To take this a step further, try 360 degree or multi source feedback. This allows between 8 or 10 people from across your business to complete questionnaires on an employee’s performance. This can include peers, direct reports, more senior colleagues or even clients.
There’s a great reason for putting forward this approach. In reality, an employee’s line manager doesn’t necessarily fully appreciate the the true contribution of any one person that they manage and the value they add for people and departments across the organisation. By looking at a person’s performance holistically, it gives a much richer picture of performance. This approach can also help employees to feel valued and feel more self aware. When using this approach, just be careful to ensure the process is totally fair. Each and every reviewer needs to be impartial and not provide ratings just to thank or punish a fellow colleague.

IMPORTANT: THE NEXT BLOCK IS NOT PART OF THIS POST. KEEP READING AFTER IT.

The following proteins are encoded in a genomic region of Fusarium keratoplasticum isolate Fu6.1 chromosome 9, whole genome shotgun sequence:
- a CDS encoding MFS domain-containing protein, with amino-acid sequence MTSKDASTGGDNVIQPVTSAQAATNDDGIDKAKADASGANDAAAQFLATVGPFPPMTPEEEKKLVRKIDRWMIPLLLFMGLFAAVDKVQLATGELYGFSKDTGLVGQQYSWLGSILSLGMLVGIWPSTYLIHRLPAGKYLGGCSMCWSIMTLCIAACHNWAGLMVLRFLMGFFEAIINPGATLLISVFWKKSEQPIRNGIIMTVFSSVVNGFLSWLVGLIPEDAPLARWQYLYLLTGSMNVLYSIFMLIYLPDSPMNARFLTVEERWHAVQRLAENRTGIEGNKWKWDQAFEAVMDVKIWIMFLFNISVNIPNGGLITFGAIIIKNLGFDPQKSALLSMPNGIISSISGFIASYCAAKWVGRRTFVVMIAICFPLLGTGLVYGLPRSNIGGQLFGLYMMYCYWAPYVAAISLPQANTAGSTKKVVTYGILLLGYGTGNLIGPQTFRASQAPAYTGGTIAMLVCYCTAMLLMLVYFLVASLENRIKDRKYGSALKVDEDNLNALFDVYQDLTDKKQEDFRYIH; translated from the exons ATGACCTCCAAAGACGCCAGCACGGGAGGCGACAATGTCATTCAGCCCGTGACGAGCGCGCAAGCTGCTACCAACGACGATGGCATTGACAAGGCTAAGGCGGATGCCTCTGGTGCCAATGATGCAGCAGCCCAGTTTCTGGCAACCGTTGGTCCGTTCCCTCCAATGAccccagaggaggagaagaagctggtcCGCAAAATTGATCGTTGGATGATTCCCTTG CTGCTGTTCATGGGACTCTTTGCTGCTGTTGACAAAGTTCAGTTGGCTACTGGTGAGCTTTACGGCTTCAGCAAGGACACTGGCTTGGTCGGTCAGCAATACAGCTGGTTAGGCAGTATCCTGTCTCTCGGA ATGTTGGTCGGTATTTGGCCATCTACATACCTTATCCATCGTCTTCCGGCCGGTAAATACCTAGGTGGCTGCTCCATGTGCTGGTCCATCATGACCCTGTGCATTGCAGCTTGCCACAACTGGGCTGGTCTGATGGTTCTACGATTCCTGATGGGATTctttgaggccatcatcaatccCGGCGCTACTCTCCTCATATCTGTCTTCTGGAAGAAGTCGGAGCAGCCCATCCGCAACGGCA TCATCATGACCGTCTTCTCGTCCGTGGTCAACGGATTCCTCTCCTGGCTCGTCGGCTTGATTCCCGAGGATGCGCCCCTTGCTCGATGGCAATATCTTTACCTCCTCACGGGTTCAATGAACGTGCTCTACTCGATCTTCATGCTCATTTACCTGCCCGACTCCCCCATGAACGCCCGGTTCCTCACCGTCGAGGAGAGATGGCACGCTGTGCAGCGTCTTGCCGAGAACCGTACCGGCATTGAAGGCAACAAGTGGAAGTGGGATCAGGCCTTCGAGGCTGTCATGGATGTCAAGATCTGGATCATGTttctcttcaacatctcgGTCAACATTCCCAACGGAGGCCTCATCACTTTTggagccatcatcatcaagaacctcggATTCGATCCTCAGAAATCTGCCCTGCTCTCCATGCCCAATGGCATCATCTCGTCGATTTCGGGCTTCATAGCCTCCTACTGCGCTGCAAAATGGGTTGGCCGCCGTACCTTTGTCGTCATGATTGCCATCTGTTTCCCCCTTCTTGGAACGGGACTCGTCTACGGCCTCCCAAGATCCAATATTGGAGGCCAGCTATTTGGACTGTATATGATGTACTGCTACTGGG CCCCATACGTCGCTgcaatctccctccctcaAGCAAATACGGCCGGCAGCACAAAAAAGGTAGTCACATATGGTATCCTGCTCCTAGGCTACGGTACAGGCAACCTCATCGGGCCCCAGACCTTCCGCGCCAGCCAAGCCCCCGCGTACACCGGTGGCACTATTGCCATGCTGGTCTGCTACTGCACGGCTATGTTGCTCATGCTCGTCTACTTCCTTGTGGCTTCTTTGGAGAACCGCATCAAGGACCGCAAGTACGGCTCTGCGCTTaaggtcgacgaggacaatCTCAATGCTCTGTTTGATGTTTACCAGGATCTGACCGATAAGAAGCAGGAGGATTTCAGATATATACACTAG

What on Earth is the Feedforward interview?
HR experts Avraham Kluger and Dina Nir at the Hebrew University’s school of Business Administration created something called the “Feedforward Interview Approach” as something that can be used as a compliment or even a replacement for traditional performance management systems. They set out to create a system that would elicit positive emotions, foster bonding and build an ‘psychological safe environment’ where people would feel comfortable sharing information.
Here’s an extract from their paper that will set the scene for you: